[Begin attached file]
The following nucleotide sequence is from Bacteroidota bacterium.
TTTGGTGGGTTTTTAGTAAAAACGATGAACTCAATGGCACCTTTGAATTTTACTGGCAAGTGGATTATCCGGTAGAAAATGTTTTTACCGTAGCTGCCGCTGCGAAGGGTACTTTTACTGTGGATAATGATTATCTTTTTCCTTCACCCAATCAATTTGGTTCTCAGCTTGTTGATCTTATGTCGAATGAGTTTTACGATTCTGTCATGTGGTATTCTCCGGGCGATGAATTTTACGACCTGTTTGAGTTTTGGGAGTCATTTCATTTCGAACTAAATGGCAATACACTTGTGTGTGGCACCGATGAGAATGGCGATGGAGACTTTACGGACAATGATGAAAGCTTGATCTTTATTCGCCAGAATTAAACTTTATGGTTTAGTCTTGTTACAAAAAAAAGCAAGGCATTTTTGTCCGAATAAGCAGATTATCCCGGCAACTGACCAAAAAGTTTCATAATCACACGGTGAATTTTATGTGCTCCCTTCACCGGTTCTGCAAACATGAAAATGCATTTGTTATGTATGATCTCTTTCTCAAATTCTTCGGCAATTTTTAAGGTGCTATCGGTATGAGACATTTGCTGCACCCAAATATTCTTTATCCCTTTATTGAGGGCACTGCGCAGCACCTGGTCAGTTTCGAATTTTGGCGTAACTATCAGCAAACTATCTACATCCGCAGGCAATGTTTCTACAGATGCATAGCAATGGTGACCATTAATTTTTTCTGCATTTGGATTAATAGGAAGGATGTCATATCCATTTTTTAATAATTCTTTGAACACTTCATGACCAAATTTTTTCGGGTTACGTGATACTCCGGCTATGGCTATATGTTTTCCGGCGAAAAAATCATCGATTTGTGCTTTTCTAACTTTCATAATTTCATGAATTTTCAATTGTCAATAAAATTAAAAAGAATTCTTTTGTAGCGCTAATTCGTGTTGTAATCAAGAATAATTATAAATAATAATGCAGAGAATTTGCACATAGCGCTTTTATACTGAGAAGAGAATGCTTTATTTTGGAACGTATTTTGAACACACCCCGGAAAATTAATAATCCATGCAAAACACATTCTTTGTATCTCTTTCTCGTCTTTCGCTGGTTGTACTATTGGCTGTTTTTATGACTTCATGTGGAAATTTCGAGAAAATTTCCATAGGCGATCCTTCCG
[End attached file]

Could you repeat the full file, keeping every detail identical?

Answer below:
The following nucleotide sequence is from Bacteroidota bacterium.
TTTGGTGGGTTTTTAGTAAAAACGATGAACTCAATGGCACCTTTGAATTTTACTGGCAAGTGGATTATCCGGTAGAAAATGTTTTTACCGTAGCTGCCGCTGCGAAGGGTACTTTTACTGTGGATAATGATTATCTTTTTCCTTCACCCAATCAATTTGGTTCTCAGCTTGTTGATCTTATGTCGAATGAGTTTTACGATTCTGTCATGTGGTATTCTCCGGGCGATGAATTTTACGACCTGTTTGAGTTTTGGGAGTCATTTCATTTCGAACTAAATGGCAATACACTTGTGTGTGGCACCGATGAGAATGGCGATGGAGACTTTACGGACAATGATGAAAGCTTGATCTTTATTCGCCAGAATTAAACTTTATGGTTTAGTCTTGTTACAAAAAAAAGCAAGGCATTTTTGTCCGAATAAGCAGATTATCCCGGCAACTGACCAAAAAGTTTCATAATCACACGGTGAATTTTATGTGCTCCCTTCACCGGTTCTGCAAACATGAAAATGCATTTGTTATGTATGATCTCTTTCTCAAATTCTTCGGCAATTTTTAAGGTGCTATCGGTATGAGACATTTGCTGCACCCAAATATTCTTTATCCCTTTATTGAGGGCACTGCGCAGCACCTGGTCAGTTTCGAATTTTGGCGTAACTATCAGCAAACTATCTACATCCGCAGGCAATGTTTCTACAGATGCATAGCAATGGTGACCATTAATTTTTTCTGCATTTGGATTAATAGGAAGGATGTCATATCCATTTTTTAATAATTCTTTGAACACTTCATGACCAAATTTTTTCGGGTTACGTGATACTCCGGCTATGGCTATATGTTTTCCGGCGAAAAAATCATCGATTTGTGCTTTTCTAACTTTCATAATTTCATGAATTTTCAATTGTCAATAAAATTAAAAAGAATTCTTTTGTAGCGCTAATTCGTGTTGTAATCAAGAATAATTATAAATAATAATGCAGAGAATTTGCACATAGCGCTTTTATACTGAGAAGAGAATGCTTTATTTTGGAACGTATTTTGAACACACCCCGGAAAATTAATAATCCATGCAAAACACATTCTTTGTATCTCTTTCTCGTCTTTCGCTGGTTGTACTATTGGCTGTTTTTATGACTTCATGTGGAAATTTCGAGAAAATTTCCATAGGCGATCCTTCCG